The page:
The photo of Colombian President Juan Manuel Santos, Cuban President Raul Castro and FARC leader Rodrigo (Timochenko) Londoño Echeverri at the signing of a preliminary peace agreement is from the Cuban government and is in the public domain.
As the Latino population in the U.S. continues to grow, there is increasing demand for in-depth analysis of current events in Latin America. Partnering with the media non-profit, Link TV, CLALS supports a 30-minute podcast that analyzes news and public affairs in Latin America and hosts regional experts to offer critical commentary. Based at Webster University in St. Louis, the Latin Pulse podcast reaches more than 130,000 online subscribers weekly.
The program's executive producer and host is Rick Rockwell, a journalist with 35 years of experience covering the region. Through Latin Pulse, Rockwell and his team highlight significant news from the region and explore topical issues through substantive but fast-paced interviews with leading intellects from around the world. CLALS assists in the recruitment of experts for the program, drawing on more than 70 Affiliated Faculty at American University as well as researchers and practitioners who take part in two dozen projects that operate under Center auspices. Current and recent programs may be downloaded from this page. For a complete archive of Latin Pulse episodes, please visit Link TV, iTunes, and SoundCloud.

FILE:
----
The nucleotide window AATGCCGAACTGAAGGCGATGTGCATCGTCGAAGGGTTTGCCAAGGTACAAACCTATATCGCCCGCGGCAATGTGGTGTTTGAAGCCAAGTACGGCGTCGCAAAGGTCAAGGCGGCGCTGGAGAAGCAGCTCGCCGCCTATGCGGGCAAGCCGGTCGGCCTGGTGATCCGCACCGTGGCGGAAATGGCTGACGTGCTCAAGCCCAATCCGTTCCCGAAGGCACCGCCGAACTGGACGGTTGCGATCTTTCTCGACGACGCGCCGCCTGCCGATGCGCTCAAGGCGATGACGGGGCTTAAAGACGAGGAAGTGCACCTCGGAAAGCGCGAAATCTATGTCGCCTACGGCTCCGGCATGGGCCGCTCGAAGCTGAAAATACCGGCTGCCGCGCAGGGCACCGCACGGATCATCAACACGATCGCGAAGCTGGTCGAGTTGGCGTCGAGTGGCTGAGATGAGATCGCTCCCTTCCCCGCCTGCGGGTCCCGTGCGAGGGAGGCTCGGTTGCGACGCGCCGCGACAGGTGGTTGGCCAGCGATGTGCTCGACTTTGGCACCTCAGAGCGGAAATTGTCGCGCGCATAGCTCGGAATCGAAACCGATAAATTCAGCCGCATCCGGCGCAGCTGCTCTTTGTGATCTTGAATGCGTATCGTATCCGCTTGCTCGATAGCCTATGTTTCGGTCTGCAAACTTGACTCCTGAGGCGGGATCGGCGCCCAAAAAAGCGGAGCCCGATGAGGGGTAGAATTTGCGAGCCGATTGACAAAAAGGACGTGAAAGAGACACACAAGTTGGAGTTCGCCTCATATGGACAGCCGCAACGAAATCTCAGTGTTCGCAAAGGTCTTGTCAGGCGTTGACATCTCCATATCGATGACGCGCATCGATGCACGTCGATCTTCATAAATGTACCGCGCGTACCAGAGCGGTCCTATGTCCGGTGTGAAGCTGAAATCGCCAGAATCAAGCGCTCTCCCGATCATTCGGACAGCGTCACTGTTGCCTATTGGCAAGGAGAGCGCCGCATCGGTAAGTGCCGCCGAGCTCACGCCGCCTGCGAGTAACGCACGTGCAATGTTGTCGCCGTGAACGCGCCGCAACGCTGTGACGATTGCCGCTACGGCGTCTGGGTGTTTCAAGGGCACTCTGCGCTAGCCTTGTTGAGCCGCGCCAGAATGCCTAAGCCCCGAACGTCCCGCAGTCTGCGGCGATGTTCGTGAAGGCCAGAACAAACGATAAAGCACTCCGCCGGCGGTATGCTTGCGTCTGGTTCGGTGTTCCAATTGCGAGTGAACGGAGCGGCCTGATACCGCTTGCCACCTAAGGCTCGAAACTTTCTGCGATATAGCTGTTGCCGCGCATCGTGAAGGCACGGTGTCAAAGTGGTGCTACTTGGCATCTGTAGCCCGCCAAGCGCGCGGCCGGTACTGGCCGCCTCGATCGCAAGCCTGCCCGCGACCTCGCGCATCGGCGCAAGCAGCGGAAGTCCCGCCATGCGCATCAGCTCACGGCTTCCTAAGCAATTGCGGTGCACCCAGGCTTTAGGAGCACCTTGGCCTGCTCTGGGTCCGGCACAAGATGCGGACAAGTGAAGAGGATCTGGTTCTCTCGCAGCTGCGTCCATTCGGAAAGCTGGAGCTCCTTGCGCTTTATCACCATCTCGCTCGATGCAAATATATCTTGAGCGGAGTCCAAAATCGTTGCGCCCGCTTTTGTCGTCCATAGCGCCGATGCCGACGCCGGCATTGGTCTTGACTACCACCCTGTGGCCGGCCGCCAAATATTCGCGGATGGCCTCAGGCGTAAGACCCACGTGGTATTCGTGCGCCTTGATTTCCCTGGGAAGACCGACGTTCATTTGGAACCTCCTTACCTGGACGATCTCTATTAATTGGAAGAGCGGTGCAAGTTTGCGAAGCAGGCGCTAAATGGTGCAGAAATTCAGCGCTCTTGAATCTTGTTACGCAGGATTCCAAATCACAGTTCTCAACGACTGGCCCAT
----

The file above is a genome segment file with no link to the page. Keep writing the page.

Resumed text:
This special edition of Latin Pulse includes an opportunity to hear a Cuban perspective on politics and diplomacy, along with an analysis of what derailed the peace process in Colombia. A Cuban professor discusses the importance of continued exchanges between the United States and Cuba, while analyzing reactions to U.S. programs designed at political change and Cuban succession. The program also discusses the rejection of the peace treaty with the Revolutionary Armed Forces of Colombia (FARC). The news segment covers doubts about the sincerity of Venezuela's president during the papal negotiations to end the country's political crisis and avert violence.
Santiago Pérez Benitez of the University of Havana & the Center for International Political Research (CIPI); and
Adam Isacson of the Washington Office on Latin America (WOLA).